New York Stories (Kino Lorber, PG)

Anthology films aren’t that popular today, outside of the horror genre. That’s a shame, because they offer a great vehicle to bring stories to the screen at the length that is right for them—I’d much rather see three thirty-minute stories that are complete yet compact than one of those stories padded out to feature length. In the case of New York Stories, which opened in theatres in 1989 after screening at Cannes, you get two really effective short films plus a third that is not that great, but also not bad enough to spoil the viewing experience. All three films were shot in and around New York City, and capture aspects of city life so they seem realer than real.

Life Lessons, directed by Martin Scorsese, anticipates the #MeToo movement in a way that seems remarkably prescient given that sexual harassment was not even in the brain space of most Americans at the time. Anita Hill’s testimony regarding Supreme Court nominee lay two years in the future, and the outcome of that hearing demonstrated that many people, including future Vice President and current presidential candidate Joe Biden, didn’t think sexual harassment was a real thing anyway. The story involves a noted (old white male) artist, Lionel Dobie (Nick Nolte), who lives and works in a loft to die for, and has a cute little assistant (Rosanna Arquette) and bed partner who has just about had enough of the life lessons he’s been teaching. It’s a brilliant satire that dissects the pretensions of the art world, the meaning of sexuality and choice in the context of huge disparities in power (although exploitation is a two-way street in this case), and will implant Procol Harum’s A Lighter Shade of Pale in your brain as the most insidious of earworms.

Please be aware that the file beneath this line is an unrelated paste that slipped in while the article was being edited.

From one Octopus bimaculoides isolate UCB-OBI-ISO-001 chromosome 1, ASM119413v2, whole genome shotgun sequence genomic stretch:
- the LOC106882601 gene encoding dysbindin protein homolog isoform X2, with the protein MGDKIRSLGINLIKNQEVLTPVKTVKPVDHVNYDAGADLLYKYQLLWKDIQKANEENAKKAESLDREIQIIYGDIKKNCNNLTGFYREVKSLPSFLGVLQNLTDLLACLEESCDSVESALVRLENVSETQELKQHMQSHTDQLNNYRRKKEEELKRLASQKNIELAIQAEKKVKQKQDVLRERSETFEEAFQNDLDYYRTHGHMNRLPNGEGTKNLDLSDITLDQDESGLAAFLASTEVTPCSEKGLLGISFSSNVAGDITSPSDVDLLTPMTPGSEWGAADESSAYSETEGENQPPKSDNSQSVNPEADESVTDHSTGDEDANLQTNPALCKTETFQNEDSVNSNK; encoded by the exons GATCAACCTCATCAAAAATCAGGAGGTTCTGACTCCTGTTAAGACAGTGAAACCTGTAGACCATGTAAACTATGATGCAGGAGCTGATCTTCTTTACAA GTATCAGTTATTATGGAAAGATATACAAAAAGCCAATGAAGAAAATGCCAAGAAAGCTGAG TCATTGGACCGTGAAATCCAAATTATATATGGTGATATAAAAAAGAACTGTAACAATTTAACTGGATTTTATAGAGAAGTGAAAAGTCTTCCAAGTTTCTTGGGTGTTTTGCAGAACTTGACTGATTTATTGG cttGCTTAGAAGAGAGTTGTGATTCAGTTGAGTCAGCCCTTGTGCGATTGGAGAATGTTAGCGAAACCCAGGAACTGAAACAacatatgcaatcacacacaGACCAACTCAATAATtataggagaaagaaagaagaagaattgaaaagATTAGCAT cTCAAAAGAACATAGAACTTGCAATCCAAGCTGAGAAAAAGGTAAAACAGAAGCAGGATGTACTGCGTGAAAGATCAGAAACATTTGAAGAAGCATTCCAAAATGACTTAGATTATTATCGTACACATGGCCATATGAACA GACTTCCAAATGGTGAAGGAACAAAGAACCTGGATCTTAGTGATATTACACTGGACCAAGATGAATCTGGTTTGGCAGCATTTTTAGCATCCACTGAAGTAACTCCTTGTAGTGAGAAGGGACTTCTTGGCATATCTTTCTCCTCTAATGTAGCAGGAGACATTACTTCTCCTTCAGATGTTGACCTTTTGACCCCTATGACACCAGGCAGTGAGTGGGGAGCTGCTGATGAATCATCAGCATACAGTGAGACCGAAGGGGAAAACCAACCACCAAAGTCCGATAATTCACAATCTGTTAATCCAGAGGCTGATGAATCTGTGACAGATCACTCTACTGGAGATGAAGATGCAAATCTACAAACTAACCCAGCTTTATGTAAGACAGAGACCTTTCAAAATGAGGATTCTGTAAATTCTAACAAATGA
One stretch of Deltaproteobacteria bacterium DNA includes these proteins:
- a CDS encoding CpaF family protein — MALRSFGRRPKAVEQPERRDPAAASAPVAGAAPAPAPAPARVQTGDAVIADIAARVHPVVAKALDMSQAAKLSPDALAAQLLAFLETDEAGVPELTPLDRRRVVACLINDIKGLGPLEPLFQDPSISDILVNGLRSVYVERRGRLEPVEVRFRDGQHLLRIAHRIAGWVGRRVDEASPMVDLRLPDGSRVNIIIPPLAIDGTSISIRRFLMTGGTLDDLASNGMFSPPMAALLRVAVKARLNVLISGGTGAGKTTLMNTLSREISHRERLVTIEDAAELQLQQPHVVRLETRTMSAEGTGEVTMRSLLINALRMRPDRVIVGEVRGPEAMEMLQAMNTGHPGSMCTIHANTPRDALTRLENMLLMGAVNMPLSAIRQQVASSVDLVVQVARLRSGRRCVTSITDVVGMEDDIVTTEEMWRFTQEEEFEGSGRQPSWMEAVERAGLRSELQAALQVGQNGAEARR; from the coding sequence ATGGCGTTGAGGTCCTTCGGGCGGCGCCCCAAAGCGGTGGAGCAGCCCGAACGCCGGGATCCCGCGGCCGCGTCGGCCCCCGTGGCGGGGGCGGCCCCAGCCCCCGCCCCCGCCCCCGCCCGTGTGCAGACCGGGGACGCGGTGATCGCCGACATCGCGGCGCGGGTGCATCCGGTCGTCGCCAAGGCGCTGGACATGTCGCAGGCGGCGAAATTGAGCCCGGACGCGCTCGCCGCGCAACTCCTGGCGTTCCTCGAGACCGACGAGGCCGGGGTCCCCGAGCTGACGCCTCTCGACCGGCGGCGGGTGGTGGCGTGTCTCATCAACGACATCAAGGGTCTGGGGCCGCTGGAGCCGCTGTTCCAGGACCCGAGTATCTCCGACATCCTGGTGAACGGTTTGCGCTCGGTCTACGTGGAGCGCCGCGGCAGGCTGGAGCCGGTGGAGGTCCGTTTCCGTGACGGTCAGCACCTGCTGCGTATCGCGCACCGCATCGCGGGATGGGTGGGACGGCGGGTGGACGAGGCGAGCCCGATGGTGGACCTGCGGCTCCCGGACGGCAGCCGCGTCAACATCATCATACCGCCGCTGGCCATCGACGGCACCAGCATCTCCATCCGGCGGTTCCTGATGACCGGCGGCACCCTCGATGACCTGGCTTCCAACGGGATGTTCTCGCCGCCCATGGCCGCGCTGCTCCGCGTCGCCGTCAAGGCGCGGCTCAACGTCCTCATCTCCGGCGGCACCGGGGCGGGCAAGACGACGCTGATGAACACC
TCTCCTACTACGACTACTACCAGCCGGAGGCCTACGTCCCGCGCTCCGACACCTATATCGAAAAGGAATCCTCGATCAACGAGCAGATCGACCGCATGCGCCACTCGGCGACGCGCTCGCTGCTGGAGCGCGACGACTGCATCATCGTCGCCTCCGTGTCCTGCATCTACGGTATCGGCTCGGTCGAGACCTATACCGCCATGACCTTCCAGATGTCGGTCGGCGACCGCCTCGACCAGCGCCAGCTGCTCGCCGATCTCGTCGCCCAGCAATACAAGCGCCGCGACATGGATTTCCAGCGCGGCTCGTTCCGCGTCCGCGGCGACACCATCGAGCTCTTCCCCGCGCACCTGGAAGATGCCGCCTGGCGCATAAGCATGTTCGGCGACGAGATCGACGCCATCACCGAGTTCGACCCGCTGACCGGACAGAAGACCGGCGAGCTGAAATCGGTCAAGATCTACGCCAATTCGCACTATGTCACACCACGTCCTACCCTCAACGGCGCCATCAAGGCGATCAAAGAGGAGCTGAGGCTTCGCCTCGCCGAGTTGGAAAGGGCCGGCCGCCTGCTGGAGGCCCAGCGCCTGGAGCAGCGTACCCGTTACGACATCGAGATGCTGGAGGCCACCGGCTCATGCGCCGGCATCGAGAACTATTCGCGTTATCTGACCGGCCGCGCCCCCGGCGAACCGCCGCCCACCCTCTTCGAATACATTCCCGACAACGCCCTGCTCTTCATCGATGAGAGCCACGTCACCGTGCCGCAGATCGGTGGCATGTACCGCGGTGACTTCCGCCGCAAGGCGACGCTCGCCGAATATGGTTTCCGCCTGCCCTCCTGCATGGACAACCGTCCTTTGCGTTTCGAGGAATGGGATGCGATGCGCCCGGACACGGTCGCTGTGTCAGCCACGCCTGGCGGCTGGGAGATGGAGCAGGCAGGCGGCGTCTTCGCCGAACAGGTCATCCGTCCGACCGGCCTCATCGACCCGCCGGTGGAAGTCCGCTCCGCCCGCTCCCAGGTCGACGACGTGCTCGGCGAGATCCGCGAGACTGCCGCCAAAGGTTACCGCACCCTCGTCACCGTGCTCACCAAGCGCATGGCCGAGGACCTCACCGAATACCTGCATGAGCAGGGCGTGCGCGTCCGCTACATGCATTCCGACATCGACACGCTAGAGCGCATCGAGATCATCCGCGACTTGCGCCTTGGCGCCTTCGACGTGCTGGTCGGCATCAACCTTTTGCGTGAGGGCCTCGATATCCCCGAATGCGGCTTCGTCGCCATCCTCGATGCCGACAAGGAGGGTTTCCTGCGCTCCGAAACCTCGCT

Life Without Zoë, directed by Francis Ford Coppola, is the weakest film in the lot. Zoe (Heather McComb) is a precocious and privileged child who lives in a luxury hotel (the Sherry-Netherland) with her parents (Giancarlo Giannini and Talia Shire), who are respectively, an acclaimed classical musician and a writer/artist. They’re busy with their professional lives, so Zoë pretty much has the run of the city as well as the hotel, aided by benign adults including her best buddy Hector (Don Novello), the hotel butler. There’s a plotline involving a piece of jewelry and an Arab princess, but it comes off as more silly than magical, leaving us with an updated, live-action version of Eloise (which, frankly, worked much better on the page).

Oedipus Wrecks, directed by Woody Allen, is a real gift to people who want to see a quintessential Woody Allen movie but only have 40 minutes to spare. Sheldon Mills (Allen) is a successful attorney with a Gentile fiancée (Mia Farrow); his mother (Mae Questel) is predictably pleased about the former but not the latter. Sheldon, for his part, feels dominated by his mother in a way that’s just not appropriate for a grown man—in fact, sometimes he wishes she’d just disappear. Then she does, thanks to a cheesy magic show, only to reappear in the sky, where she can really keep an eye on him. It’s funny and heartfelt (you know your mother only wants the best for you), features an upbeat, jazzy soundtrack, and is the perfect film to wrap up New York Stories.| Sarah Boslaugh

New York Stories is distributed on DVD and Blu-ray by Kino Lorber. The only extras are trailers for this and two other films.

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